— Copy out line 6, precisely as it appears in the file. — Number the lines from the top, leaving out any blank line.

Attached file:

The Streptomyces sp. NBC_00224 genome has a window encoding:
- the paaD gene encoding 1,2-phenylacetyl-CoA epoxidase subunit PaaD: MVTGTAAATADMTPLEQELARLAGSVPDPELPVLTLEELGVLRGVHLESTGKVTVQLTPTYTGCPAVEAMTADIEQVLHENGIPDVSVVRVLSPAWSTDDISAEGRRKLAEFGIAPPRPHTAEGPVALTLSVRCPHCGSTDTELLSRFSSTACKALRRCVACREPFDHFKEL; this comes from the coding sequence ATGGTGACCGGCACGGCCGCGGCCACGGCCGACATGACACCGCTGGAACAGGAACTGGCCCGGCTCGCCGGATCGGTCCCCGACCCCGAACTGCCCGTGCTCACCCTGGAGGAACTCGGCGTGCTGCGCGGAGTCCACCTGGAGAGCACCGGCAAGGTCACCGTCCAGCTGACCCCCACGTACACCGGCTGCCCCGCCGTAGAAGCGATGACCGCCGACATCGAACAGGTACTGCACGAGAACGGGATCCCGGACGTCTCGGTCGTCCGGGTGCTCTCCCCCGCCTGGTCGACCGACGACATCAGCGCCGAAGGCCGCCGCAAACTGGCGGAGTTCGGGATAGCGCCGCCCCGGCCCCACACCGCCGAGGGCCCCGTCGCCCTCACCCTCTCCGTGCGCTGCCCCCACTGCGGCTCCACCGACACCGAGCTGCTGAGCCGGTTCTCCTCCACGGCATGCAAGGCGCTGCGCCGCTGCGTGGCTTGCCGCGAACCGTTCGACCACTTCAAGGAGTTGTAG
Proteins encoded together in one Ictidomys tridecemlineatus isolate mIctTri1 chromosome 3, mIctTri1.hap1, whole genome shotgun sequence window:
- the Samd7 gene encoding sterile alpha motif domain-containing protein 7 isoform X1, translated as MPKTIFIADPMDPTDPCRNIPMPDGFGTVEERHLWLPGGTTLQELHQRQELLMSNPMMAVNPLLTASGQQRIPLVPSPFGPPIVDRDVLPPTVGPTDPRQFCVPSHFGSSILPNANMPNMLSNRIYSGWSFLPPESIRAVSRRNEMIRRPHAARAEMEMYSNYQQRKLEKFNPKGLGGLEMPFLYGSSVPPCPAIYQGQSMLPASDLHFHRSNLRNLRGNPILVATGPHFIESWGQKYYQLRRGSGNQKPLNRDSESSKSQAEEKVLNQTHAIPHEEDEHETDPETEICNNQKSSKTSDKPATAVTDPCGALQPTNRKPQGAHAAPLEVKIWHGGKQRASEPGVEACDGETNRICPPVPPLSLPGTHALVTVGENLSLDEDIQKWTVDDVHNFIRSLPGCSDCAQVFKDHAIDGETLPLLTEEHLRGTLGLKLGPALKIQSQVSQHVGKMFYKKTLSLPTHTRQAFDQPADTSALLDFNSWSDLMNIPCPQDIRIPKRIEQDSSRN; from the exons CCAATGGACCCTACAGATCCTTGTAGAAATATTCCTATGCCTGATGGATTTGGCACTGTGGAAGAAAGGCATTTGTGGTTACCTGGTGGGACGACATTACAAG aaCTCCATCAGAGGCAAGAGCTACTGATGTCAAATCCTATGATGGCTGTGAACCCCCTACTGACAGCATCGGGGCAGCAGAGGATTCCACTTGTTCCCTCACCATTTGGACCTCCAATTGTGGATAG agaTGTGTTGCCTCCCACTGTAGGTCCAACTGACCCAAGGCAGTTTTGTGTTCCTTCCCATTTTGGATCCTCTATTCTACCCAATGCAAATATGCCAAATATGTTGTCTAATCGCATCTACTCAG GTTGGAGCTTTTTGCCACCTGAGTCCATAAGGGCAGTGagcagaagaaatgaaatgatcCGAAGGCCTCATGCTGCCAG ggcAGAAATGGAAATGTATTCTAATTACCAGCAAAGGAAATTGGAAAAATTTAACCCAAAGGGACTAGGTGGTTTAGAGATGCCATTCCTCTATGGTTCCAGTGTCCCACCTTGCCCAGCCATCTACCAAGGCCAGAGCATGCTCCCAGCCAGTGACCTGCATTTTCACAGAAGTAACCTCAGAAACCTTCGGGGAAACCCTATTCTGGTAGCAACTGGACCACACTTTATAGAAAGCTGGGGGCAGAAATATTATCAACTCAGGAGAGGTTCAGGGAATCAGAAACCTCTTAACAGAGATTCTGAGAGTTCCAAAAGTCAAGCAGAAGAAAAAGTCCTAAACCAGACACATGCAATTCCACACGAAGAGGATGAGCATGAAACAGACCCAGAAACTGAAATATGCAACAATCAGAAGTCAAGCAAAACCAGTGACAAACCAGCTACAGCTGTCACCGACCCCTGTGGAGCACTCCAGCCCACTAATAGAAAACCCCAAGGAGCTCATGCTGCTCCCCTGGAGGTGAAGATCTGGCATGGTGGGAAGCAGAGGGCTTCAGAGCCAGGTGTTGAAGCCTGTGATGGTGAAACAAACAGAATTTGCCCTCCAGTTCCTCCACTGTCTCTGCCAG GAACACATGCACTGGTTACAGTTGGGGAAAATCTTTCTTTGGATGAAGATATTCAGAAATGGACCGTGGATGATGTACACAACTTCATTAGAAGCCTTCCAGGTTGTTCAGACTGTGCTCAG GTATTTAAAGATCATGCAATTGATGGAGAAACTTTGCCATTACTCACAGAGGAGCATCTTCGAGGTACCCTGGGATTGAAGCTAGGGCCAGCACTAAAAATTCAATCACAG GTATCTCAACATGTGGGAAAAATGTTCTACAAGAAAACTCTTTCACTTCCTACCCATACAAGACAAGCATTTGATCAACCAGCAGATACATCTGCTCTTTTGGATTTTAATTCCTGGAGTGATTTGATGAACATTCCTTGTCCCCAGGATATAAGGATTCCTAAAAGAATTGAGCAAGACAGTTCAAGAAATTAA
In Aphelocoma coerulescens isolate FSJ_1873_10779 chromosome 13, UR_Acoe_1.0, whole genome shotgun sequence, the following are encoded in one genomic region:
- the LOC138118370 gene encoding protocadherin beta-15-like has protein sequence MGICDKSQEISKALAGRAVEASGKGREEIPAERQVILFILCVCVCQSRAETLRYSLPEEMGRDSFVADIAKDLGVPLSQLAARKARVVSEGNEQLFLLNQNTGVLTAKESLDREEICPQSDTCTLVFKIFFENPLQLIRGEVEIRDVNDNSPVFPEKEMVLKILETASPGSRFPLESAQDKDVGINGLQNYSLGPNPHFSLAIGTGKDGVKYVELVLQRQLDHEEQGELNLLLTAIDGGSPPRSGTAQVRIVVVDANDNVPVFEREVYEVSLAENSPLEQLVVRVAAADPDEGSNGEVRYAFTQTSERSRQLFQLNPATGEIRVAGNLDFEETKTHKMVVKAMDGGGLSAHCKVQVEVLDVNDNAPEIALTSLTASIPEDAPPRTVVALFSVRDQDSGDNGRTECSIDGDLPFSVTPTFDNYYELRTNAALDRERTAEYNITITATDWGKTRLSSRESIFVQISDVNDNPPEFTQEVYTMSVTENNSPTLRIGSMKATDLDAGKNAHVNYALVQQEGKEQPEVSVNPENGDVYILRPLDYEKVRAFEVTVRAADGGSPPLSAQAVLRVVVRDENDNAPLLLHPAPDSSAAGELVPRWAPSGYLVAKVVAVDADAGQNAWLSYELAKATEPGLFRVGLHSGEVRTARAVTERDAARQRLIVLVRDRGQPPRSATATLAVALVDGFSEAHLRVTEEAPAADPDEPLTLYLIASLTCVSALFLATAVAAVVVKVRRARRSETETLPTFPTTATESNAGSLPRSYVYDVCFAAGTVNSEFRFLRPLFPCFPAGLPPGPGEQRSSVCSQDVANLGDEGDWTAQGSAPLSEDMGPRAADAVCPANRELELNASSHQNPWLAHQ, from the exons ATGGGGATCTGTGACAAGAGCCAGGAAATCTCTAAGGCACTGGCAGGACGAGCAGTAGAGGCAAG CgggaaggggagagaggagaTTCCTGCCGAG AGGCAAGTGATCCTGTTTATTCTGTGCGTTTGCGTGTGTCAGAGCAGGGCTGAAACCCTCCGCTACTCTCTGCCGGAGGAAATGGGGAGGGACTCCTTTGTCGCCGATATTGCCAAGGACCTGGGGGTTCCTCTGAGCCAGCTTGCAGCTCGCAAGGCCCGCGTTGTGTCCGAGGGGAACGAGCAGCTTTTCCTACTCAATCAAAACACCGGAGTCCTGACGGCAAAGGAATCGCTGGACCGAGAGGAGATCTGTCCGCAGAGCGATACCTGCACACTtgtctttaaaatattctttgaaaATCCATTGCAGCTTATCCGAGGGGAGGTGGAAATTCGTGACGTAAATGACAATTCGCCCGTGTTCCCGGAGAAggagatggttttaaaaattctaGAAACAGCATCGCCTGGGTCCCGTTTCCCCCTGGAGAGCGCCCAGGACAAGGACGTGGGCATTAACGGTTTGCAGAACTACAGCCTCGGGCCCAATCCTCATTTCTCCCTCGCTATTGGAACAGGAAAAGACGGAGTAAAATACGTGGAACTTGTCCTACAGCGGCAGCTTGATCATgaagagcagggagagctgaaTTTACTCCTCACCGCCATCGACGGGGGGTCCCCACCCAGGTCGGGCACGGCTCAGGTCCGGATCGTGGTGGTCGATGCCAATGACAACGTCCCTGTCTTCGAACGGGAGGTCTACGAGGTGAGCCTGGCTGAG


- the LOC138118370 gene encoding protocadherin beta-15-like has protein sequence MGICDKSQEISKALAGRAVEASGKGREEIPAERQVILFILCVCVCQSRAETLRYSLPEEMGRDSFVADIAKDLGVPLSQLAARKARVVSEGNEQLFLLNQNTGVLTAKESLDREEICPQSDTCTLVFKIFFENPLQLIRGEVEIRDVNDNSPVFPEKEMVLKILETASPGSRFPLESAQDKDVGINGLQNYSLGPNPHFSLAIGTGKDGVKYVELVLQRQLDHEEQGELNLLLTAIDGGSPPRSGTAQVRIVVVDANDNVPVFEREVYEVSLAENSPLEQLVVRVAAADPDEGSNGEVRYAFTQTSERSRQLFQLNPATGEIRVAGNLDFEETKTHKMVVKAMDGGGLSAHCKVQVEVLDVNDNAPEIALTSLTASIPEDAPPRTVVALFSVRDQDSGDNGRTECSIDGDLPFSVTPTFDNYYELRTNAALDRERTAEYNITITATDWGKTRLSSRESIFVQISDVNDNPPEFTQEVYTMSVTENNSPTLRIGSMKATDLDAGKNAHVNYALVQQEGKEQPEVSVNPENGDVYILRPLDYEKVRAFEVTVRAADGGSPPLSAQAVLRVVVRDENDNAPLLLHPAPDSSAAGELVPRWAPSGYLVAKVVAVDADAGQNAWLSYELAKATEPGLFRVGLHSGEVRTARAVTERDAARQRLIVLVRDRGQPPRSATATLAVALVDGFSEAHLRVTEEAPAADPDEPLTLYLIASLTCVSALFLATAVAAVVVKVRRARRSETETLPTFPTTATESNAGSLPRSYVYDVCFAAGTVNSEFRFLRPLFPCFPAGLPPGPGEQRSSVCSQDVANLGDEGDWTAQGSAPLSEDMGPRAADAVCPANRELELNASSHQNPWLAHQ, from the exons ATGGGGATCTGTGACAAGAGCCAGGAAATCTCTAAGGCACTGGCAGGACGAGCAGTAGAGGCAAG CgggaaggggagagaggagaTTCCTGCCGAG AGGCAAGTGATCCTGTTTATTCTGTGCGTTTGCGTGTGTCAGAGCAGGGCTGAAACCCTCCGCTACTCTCTGCCGGAGGAAATGGGGAGGGACTCCTTTGTCGCCGATATTGCCAAGGACCTGGGGGTTCCTCTGAGCCAGCTTGCAGCTCGCAAGGCCCGCGTTGTGTCCGAGGGGAACGAGCAGCTTTTCCTACTCAATCAAAACACCGGAGTCCTGACGGCAAAGGAATCGCTGGACCGAGAGGAGATCTGTCCGCAGAGCGATACCTGCACACTtgtctttaaaatattctttgaaaATCCATTGCAGCTTATCCGAGGGGAGGTGGAAATTCGTGACGTAAATGACAATTCGCCCGTGTTCCCGGAGAAggagatggttttaaaaattctaGAAACAGCATCGCCTGGGTCCCGTTTCCCCCTGGAGAGCGCCCAGGACAAGGACGTGGGCATTAACGGTTTGCAGAACTACAGCCTCGGGCCCAATCCTCATTTCTCCCTCGCTATTGGAACAGGAAAAGACGGAGTAAAATACGTGGAACTTGTCCTACAGCGGCAGCTTGATCATgaagagcagggagagctgaaTTTACTCCTCACCGCCATCGACGGGGGGTCCCCACCCAGGTCGGGCACGGCTCAGGTCCGGATCGTGGTGGTCGATGCCAATGACAACGTCCCTGTCTTCGAACGGGAGGTCTACGAGGTGAGCCTGGCTGAG